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I’m not interesting in commenting on the specifics of either party’s job plan. There are, no doubt, many good ideas that could help the economy and many bad ideas to avoid. I’ll let you decide which are which.

But I thought it might be worthwhile to think about where private sector jobs come from. Most basically, new jobs come from people with money to spend who want to spend their money on more people. This means:

(1) The employer must have money. He may spend his own money. Or he may borrow money from investors or the bank. But somehow he has to have money.

(2)The employer must believe that spending his money on new employees will be good for his business. We may wish that employers hired people just cuz. But that’s not the way the world works. When employers want to be charitable they give to the church or to their alma mater. But with their business they know they need to make money. Consequently, they hire new workers only when they believe that paying more people will eventually be offset by making more money.

(3) The employer must be willing to take a risk. Very few new hires are sure things. Employers don’t know exactly what they are getting with their new employees. More important, they don’t know what will happen with their profits. They follow trends and track receipts and keep money in reserve, but in the end every expansion of business is a risk.

(4) The employer must be somewhat confident in his projection of the future. Yes, risk is inevitable. But shrewd businesses look to minimize risk. They want to know what their taxes will be, whether existing laws will be fairly enforced, what regulations will be like, what’s happening with their competitors, what’s happening with the prices of things they need to buy, what’s happening with markets overseas. There are a thousand things they’d like to know. They can’t know them all. But the more predictable their future looks, the more apt they will be to take risks.

Underneath it All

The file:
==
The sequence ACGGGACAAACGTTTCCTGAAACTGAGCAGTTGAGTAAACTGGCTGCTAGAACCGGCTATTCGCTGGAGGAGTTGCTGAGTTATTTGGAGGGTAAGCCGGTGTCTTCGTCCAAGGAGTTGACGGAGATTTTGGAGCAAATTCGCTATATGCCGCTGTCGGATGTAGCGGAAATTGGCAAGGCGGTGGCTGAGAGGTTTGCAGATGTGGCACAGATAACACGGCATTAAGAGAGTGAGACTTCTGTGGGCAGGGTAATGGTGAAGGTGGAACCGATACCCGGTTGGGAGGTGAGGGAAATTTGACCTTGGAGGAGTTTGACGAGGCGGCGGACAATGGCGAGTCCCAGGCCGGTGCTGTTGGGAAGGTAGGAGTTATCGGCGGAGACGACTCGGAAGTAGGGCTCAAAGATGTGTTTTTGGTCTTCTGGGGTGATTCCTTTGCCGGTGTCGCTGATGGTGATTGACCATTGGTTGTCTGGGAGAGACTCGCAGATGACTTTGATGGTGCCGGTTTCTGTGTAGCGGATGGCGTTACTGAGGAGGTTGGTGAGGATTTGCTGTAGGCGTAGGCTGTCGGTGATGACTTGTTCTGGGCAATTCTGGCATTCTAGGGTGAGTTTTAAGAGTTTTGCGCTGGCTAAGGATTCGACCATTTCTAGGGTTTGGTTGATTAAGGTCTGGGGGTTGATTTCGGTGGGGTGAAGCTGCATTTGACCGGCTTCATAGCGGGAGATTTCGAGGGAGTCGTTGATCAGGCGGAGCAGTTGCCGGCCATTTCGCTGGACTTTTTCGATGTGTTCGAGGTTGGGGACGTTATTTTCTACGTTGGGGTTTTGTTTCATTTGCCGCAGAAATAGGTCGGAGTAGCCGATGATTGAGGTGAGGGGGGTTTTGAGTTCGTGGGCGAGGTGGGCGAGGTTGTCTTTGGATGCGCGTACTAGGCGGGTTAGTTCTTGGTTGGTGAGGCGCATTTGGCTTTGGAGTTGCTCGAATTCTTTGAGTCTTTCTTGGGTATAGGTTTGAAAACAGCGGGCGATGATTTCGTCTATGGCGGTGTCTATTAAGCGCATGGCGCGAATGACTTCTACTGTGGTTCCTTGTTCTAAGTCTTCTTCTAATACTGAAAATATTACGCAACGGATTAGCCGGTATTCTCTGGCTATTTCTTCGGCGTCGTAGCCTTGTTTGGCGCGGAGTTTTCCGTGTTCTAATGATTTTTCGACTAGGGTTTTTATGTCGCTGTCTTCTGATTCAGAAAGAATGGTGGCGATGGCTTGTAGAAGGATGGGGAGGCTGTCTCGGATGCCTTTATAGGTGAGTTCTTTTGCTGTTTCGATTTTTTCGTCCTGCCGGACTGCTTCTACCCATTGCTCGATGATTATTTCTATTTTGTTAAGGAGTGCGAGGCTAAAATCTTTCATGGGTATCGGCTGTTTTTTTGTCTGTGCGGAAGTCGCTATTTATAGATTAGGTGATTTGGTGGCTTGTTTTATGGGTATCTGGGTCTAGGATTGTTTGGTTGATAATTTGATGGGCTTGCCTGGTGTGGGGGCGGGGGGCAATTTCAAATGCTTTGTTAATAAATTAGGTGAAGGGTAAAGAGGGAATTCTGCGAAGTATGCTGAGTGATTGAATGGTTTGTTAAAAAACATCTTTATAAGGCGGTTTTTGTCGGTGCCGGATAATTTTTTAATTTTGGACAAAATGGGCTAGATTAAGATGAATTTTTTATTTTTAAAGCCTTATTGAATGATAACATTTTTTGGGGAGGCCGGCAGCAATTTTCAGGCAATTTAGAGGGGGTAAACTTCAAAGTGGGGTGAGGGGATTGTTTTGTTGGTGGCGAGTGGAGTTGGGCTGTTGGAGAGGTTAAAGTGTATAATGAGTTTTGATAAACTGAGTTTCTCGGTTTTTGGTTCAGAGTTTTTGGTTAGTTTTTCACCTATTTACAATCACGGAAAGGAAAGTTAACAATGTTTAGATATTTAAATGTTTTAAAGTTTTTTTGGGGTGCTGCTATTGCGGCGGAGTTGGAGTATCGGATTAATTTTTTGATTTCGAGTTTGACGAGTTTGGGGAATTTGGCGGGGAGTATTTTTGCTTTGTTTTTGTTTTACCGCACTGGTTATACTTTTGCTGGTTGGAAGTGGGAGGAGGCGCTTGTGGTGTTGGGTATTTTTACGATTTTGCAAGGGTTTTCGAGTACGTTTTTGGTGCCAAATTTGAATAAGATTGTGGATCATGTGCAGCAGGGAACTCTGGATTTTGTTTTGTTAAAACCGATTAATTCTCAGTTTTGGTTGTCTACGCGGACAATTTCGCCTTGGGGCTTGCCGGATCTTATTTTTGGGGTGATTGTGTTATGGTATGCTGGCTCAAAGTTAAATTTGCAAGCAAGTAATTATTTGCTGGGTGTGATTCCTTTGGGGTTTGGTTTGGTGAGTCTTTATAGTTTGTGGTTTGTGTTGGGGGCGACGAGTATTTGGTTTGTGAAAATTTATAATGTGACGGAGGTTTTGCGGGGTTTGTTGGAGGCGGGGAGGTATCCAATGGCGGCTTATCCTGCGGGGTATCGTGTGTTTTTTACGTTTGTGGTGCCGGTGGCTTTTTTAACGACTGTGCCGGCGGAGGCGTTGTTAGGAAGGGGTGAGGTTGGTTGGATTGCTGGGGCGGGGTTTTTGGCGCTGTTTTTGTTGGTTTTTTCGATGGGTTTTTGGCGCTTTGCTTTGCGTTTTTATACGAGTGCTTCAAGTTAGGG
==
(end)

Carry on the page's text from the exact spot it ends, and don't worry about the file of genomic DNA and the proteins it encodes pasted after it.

Of course, none of this matters if the employer is not profitable. Almost no business will expand unless profits are increasing, or it is believed strongly that they will.

So where do profits come from?

People make a profit when they sell goods or services for more than it costs to produce or perform those goods and services. No doubt, many people are greedy and pursue profits at the expense of principle and the good of people. But profits by themselves are not bad. In fact, they tell you that you are delivering a product that people find valuable. Profits help allocate scarce resources toward the goods and services that people want.

When the same goods and services can be delivered more cheaply, profits increase. And with fair competition prices will eventually decrease, which is good for consumers. Productivity is the name of the game. Whenever the same stuff can be produced for less cost, productivity has increased. And when productivity increases, an economy expands. This doesn’t mean everyone will profit equally. One business windfall may spell bad news for some other industry. But over time, with increased productivity, the net effect on the whole economy is positive. And that means more jobs.

Let me illustrate.

Mr. Moo and His Milkmaids

Mr. Moo sells milk. He charges $5 a gallon. Everyone in town wants milk so everyone pays Mr. Moo $5 a gallon. But Mr. Moo wants to make even more money. Maybe he’s greedy. Maybe he wants to give more to his church. Maybe he wants to buy a new car. Maybe he just had a new baby that needs food and clothes. Maybe he wants to bet on horses. No matter the reason, Mr. Moo (like almost everyone) wants to make more money. What should he do?

He could charge more for his milk, but he realizes that at $6 a gallon some of his customers will drive to the next town where milk is only $4.75. So instead he tries to lower his costs. He needs $4 to make a gallon of milk, but he’d like to do better. So next month he replaces his milkmaids with new milking machines. This requires a substantial up front investment, but within a year the milking machines have paid for themselves. Without having to pay milkmaids, his milk only costs $3 to produce. Now he charges $4.25—a savings to his customers and more profit for him.

This simple example shows how productivity fuels profits. Mr. Moo found a way to make the same thing for less money.